Tyrion: "I will not have you die on my behalf!"
Tyrion's storyline has suddenly come to a halt, understandably on account of his incarceration. Fortunately, he might be able to call upon Jaime, who cannot seriously believe Tyrion was behind this, particularly after their cute little bonding session over food and Bronn, in episode 2. Also, Oberyn sitting in on the trial surely improves Tyrion's chances. Oberyn is temperamental and angry, but he's a man with a code, unlike Tywin or Baelish. Tyrion is ultimately the key to Kings Landing and so it's important for GoT to keep him reasonably safe. Killing him off would be a huge mistake, in my opinion. The death of Robb Stark nobbled the narrative in the North, but this would be worse. However, there's another dark cloud - some mysterious man has been trying to isolate Tyrion through Podrick. Stay tuned.

We get a brief scene showing some real brutality from Ygritte and the rest of the wildlings. Just when we'd come to like Ygritte, she goes and shows her true wildling colours! She must be angrier still, given Jon Snow's betrayal.

"Thought you'd have blue eyes by now"
The Northern story just got interesting - a set of mutinying Brothers of the Night's Watch know how many Brothers are at Castle Black and if Mance Rayder finds out, Castle Black will be laid to waste. It's interesting to note how events at Craster's Keep are coming back to haunt Castle Black. On another note, I'm amazed there's no more word on the White Walkers.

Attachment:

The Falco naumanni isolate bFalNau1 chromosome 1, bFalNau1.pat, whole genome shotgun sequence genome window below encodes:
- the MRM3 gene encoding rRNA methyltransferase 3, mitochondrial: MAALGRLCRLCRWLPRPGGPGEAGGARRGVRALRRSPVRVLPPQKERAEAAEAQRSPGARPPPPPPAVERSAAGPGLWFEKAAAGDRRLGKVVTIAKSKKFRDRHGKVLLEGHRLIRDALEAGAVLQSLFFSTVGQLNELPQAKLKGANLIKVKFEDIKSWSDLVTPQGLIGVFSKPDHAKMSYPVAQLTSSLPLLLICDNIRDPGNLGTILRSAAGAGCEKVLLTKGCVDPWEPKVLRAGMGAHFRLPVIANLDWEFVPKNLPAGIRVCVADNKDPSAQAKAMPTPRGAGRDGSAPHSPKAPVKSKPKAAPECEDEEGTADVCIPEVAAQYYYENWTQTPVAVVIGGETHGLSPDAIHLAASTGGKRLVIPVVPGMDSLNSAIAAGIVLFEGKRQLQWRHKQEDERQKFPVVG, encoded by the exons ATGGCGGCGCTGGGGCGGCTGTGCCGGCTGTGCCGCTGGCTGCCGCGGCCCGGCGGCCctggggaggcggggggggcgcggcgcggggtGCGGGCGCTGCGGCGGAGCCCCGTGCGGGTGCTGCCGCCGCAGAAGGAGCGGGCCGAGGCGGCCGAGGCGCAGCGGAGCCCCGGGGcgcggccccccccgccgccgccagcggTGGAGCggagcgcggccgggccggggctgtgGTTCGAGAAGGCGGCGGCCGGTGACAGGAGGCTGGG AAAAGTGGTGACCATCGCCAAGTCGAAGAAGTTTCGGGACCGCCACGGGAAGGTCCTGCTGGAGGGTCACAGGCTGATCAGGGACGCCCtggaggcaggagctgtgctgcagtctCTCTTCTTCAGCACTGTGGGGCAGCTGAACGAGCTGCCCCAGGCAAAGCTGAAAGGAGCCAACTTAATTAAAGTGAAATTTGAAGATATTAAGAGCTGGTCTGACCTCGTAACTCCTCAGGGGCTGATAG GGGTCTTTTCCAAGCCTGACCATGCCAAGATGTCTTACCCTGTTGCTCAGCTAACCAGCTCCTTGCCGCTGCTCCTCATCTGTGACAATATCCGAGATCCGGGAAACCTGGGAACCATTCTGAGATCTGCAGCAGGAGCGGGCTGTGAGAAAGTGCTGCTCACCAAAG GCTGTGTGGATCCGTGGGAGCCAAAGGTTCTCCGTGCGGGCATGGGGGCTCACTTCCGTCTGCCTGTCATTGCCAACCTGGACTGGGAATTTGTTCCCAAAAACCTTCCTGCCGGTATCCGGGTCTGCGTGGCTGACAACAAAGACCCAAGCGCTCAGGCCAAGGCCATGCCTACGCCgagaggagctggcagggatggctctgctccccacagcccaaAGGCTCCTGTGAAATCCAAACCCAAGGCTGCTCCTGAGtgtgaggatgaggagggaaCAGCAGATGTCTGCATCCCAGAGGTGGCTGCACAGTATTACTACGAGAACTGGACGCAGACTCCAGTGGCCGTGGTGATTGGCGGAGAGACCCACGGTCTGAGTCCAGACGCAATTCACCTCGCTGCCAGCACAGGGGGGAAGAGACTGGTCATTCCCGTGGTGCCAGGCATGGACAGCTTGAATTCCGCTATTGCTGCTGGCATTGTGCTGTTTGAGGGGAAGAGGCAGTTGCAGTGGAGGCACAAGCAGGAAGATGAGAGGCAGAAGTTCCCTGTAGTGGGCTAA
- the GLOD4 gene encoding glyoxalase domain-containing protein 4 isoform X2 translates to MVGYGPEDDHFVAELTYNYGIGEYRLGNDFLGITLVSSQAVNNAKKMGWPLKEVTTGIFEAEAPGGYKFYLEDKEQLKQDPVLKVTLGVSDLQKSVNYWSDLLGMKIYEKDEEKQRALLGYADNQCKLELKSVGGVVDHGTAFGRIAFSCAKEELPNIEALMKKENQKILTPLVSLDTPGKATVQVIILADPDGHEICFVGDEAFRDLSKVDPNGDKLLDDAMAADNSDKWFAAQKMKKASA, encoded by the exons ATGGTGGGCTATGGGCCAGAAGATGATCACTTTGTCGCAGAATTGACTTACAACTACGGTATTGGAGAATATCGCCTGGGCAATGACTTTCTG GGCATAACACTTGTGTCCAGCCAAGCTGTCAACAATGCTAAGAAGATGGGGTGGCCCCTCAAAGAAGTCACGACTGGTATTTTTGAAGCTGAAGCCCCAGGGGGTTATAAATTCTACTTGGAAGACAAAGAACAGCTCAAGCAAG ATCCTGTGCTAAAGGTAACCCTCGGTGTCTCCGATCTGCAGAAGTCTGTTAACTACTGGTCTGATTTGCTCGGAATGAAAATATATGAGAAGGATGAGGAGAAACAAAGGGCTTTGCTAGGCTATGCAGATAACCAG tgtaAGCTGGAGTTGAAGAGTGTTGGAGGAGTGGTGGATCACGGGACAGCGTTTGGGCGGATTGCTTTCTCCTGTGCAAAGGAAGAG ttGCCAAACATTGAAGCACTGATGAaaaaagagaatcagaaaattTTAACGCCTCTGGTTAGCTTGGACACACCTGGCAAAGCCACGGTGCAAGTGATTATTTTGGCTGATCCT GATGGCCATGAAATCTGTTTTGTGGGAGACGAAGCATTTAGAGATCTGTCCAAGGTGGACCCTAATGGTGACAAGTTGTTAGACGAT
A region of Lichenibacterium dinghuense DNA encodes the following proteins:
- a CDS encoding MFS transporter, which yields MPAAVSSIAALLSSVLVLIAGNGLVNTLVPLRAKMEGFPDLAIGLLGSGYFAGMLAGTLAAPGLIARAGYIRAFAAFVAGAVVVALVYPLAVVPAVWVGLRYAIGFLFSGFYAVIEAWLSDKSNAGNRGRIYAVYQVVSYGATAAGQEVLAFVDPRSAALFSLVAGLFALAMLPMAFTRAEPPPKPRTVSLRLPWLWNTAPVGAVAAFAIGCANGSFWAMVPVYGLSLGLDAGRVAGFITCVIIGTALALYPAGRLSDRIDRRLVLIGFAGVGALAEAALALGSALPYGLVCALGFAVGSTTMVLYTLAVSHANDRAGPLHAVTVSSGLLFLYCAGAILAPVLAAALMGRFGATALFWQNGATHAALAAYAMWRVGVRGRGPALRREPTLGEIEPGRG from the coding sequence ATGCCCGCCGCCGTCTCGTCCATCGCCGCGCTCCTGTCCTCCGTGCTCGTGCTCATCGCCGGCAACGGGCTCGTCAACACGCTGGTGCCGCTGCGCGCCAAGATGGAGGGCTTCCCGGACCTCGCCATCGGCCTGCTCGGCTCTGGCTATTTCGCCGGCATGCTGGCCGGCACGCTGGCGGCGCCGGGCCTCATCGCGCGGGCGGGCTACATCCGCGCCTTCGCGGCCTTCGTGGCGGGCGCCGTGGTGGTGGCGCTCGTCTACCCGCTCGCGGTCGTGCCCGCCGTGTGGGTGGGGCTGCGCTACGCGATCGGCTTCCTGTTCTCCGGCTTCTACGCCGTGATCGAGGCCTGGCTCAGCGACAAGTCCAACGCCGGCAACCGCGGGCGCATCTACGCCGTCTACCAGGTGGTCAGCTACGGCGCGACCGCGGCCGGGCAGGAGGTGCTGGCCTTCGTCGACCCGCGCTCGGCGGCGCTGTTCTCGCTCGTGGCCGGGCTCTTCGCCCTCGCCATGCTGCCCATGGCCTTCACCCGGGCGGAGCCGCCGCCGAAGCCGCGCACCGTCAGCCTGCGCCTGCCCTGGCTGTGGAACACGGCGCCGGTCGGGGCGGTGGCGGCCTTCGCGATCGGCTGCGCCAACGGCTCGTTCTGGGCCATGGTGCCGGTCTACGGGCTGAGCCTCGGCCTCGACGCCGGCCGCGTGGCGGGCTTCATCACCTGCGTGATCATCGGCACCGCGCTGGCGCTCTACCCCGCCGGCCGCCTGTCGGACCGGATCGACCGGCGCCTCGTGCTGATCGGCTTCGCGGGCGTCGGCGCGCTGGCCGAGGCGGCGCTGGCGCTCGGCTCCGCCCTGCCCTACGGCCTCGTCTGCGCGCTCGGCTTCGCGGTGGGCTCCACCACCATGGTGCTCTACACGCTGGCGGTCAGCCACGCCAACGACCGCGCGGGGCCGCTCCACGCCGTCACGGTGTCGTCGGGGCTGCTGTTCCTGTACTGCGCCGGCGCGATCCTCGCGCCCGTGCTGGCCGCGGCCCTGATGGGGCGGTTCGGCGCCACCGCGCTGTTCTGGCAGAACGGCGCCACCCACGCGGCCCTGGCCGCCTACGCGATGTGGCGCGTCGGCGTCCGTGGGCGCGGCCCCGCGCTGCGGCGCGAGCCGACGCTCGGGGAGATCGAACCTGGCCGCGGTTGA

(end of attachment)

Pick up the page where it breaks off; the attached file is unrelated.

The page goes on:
Finally, we come to that Targaryen girl in the East. Although it's bags of fun, this segment of GoT is also slightly troubling, for many reasons. And I'm not even going to go into why the slaves are dark skinned and the leaders white and blonde (e.g. Jorah and Daenerys). But anyway, all I could think of in Daenerys scene is "she should have been the one to take a piss". I didn't understand why she made that long speech when all she really needed to say was:

Credit: HBO. And me.
Ok, so she has dragons and liberates slaves. Something's not right - how can a decent human being prosper in Game of Thrones? In my humble opinion, this part of GoT is the weakest because it's basically wish fulfilment - she's good but doesn't pay for it and she does what she wants, when she wants. Her narrative so far has basically been "some hardship, naive ambition, dragons, nomads taking over slave cities". The narrative is quite stop-start with little character and plot development. We know that her army will be strongly loyal and not just working for her for money, but because she liberated them. This is some character development but simply doesn't give us the kind of depth that we get with the Westerosians. Admittedly, most of Westeros's characters are rooted to their kingdoms and so their rhythm is different, while Daenerys is building her kingdom and running a lot of shoe leather in doing so.